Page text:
When there are issues that prevent a feeling of closure from being attained, or when there is a sudden severance from the familiar, grief can be inherently complicated. Seeking the assistance of a bereavement counsellor can be hugely helpful. Crucially, unlike friends, family or colleagues, a counsellor has no “skin in the game”. They can be wholly objective and will gently allow you to open up and get all those difficult feelings out in a neutral environment without blame, shame, or negative consequences.
Bereavement in a Pandemic
The global pandemic we are presently emerging from (we hope) has created something of a secondary pandemic of grieving. Most obviously, there are the families and friends of over three million victims of the virus. At a conservative estimate, that’s tens of millions of people worldwide who have experienced the death of a loved one from COVID-19 in the last year.
National COVID Memorial, Lambeth, London. Image: MyLondon.com
Furthermore, there are many people grieving the loss of careers, social lives, ambitions, and hopes. We’ve seen divisions in society deepen, exacerbated by the polarizing effects of social media and the endlessly gloomy news cycle. Watching the daily death toll climb, as reported in “helpful” infographics on Facebook or the evening news can’t help but contribute to a growing sense of loss, for the freedoms and lifestyles we enjoyed in our comparatively carefree pre-pandemic lives.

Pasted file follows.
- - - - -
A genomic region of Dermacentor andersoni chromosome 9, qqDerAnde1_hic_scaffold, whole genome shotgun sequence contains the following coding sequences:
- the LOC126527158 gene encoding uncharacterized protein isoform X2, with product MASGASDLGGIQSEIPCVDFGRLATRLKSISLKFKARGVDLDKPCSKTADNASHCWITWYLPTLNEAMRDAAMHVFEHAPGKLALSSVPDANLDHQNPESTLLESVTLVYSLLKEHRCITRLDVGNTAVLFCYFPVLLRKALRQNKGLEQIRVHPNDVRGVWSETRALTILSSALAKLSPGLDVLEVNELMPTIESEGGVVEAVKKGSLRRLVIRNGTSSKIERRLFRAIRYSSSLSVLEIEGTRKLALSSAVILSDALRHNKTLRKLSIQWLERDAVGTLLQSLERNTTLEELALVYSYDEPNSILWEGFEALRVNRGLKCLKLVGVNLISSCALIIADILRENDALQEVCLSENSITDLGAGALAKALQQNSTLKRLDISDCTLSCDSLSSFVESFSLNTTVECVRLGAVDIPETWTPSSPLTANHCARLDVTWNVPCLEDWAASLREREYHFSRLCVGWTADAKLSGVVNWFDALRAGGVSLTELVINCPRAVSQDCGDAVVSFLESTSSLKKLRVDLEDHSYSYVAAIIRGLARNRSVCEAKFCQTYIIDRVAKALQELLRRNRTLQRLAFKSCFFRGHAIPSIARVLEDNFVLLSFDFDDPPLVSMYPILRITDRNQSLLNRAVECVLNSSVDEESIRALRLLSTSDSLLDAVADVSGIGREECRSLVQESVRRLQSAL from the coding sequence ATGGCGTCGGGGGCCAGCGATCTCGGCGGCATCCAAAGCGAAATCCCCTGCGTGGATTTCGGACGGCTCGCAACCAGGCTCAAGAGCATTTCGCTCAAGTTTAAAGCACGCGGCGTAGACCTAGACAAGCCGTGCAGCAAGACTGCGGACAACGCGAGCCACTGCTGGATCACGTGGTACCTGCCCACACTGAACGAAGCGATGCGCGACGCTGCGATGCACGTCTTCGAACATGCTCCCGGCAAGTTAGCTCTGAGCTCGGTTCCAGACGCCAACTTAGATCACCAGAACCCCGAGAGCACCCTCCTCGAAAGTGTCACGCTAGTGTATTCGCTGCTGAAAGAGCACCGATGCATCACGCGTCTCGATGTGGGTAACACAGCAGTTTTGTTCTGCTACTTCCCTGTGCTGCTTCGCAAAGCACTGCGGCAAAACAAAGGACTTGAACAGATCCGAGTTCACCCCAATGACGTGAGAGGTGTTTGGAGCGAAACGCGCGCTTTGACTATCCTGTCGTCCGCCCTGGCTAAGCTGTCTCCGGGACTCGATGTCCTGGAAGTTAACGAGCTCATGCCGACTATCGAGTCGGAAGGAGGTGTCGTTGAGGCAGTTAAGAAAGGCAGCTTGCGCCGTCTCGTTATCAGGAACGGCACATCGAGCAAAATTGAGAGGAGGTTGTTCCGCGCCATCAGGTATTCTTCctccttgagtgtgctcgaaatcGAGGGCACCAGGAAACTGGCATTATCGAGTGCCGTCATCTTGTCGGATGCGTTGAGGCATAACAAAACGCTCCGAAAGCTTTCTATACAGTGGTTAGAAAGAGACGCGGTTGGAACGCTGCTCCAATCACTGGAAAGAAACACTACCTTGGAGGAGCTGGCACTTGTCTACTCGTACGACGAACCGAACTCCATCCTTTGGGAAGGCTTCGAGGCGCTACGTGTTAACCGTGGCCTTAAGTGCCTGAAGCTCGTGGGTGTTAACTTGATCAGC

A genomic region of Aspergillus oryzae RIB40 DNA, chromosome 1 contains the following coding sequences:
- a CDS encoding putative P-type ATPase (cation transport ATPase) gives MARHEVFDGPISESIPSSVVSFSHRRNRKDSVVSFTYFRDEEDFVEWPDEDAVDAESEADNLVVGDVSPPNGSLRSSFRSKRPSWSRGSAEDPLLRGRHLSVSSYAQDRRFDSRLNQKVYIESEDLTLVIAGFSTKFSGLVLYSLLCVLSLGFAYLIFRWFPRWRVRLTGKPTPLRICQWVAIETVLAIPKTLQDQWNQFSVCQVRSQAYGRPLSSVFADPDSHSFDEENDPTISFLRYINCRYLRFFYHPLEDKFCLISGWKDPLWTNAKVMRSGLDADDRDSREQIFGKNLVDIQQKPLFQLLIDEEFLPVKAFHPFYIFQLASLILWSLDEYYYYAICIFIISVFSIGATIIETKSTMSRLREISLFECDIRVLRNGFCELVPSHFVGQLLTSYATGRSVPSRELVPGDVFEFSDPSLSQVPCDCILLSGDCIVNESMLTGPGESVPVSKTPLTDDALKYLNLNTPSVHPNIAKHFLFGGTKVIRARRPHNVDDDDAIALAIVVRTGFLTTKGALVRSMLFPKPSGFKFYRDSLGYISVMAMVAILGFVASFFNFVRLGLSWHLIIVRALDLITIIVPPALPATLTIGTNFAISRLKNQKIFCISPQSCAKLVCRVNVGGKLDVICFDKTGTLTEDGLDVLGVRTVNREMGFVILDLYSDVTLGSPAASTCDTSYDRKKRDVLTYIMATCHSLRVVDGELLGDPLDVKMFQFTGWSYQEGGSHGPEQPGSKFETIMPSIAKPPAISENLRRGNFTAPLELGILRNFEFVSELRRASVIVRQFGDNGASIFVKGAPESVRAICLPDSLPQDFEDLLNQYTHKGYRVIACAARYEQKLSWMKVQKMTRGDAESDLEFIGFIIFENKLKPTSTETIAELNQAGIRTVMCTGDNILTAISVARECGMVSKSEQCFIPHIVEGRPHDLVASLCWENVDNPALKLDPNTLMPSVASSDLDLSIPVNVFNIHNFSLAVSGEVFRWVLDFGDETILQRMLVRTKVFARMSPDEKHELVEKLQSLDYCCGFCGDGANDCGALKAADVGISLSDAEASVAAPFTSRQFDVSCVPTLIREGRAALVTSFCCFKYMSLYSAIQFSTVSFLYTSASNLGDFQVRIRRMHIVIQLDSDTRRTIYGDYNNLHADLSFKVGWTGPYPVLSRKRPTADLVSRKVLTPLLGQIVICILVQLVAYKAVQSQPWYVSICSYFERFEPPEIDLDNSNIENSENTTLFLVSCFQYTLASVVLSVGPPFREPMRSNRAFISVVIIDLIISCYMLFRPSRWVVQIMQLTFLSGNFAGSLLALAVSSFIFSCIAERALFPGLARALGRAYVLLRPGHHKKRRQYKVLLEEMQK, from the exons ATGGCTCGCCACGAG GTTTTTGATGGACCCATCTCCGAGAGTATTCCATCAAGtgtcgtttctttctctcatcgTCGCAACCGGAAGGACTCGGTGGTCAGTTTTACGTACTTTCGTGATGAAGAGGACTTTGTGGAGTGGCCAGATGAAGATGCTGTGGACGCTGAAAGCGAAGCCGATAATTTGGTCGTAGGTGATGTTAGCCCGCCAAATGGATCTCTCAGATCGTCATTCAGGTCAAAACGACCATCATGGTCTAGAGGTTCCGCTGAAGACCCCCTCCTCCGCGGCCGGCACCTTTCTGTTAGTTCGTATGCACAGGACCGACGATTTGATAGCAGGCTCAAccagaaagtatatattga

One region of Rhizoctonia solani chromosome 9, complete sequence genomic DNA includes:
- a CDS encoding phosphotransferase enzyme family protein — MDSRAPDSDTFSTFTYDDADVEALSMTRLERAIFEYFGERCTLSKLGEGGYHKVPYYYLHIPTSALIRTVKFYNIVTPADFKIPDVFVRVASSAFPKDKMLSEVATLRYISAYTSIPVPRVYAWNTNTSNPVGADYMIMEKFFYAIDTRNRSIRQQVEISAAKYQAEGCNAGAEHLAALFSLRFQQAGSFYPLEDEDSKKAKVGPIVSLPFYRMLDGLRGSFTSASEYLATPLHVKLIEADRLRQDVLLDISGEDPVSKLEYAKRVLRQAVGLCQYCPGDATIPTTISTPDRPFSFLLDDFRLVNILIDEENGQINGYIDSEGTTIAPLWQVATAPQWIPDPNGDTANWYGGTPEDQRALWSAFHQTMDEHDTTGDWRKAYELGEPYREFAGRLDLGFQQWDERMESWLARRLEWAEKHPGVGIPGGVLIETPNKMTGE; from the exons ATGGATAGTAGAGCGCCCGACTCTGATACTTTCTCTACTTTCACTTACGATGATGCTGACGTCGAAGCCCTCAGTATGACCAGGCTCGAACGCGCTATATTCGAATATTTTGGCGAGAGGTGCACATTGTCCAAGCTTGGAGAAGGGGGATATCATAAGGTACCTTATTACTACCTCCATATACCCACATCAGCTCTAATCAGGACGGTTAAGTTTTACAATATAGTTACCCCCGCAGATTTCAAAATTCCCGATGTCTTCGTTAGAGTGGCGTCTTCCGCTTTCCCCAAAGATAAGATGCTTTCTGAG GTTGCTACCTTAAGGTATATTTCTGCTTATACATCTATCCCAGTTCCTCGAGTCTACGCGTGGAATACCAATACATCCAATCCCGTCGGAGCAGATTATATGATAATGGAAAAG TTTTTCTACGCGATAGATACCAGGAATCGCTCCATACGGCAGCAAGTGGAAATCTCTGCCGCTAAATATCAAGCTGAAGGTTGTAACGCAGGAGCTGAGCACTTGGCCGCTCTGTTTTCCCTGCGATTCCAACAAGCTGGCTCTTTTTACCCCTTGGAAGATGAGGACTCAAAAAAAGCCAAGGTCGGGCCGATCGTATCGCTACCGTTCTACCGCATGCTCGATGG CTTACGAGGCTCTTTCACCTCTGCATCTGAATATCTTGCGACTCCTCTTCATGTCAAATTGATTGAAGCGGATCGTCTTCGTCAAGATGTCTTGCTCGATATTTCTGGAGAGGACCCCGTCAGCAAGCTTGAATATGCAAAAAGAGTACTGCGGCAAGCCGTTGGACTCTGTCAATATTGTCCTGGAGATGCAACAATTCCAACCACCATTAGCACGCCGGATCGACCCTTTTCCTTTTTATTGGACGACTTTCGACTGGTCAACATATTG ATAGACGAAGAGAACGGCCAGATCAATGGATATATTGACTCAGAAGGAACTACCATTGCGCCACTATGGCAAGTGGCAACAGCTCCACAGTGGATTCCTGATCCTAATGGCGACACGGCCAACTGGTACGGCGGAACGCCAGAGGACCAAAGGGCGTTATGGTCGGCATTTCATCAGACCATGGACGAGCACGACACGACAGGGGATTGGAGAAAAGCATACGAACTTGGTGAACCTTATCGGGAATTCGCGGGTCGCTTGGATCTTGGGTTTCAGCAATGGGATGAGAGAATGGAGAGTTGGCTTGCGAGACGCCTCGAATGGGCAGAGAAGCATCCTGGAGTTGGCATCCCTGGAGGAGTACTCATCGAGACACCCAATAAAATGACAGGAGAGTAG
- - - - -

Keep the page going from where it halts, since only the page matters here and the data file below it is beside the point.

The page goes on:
Even the Harvard Business Review identified, as early as March 2020, that a pandemic could result in an explosion of grieving. In the words of author David Kessler, as reported in an interview with HBR, “The loss of normalcy; the fear of economic toll; the loss of connection. This is hitting us and we’re grieving. Collectively. We are not used to this kind of collective grief in the air.”
A Sixth Bereavement Stage?
Famously, we pass through five stages of grief: denial, anger, bargaining, depression, and acceptance, as first described by Elisabeth Kübler-Ross, a Swiss-American psychiatrist in her seminal book On Death and Dying (1969).
Kessler co-authored a follow-up with Kübler-Ross, On Grief and Grieving then, following Kübler-Ross’s own death, he described a final, positive grieving process in his book Finding Meaning: The Sixth Stage of Dying. That sixth stage is meaning. By admitting the value of what has been lost and what it contributes to your life as you move forward, sense can be made of the transition.
Even in the midst of a pandemic, we attempt to create meaning from the sacrifices and losses which surround us. This onward striving is what makes us truly human. After all, we can only live our lives in one direction and change is inevitable. How we cope with that change is not so fixed, however, and this is where bereavement counselling comes in.
Counselling can help you make this last transition into meaning. Through talking to a counsellor, whether in person on online, you can find a healthy way of processing for your complex feelings. A safe place of sharing and understanding helps you process the changes you’re living through by coming to a place of awareness, acceptance and perhaps even meaning.
Bereavement is inevitable; endless suffering is not.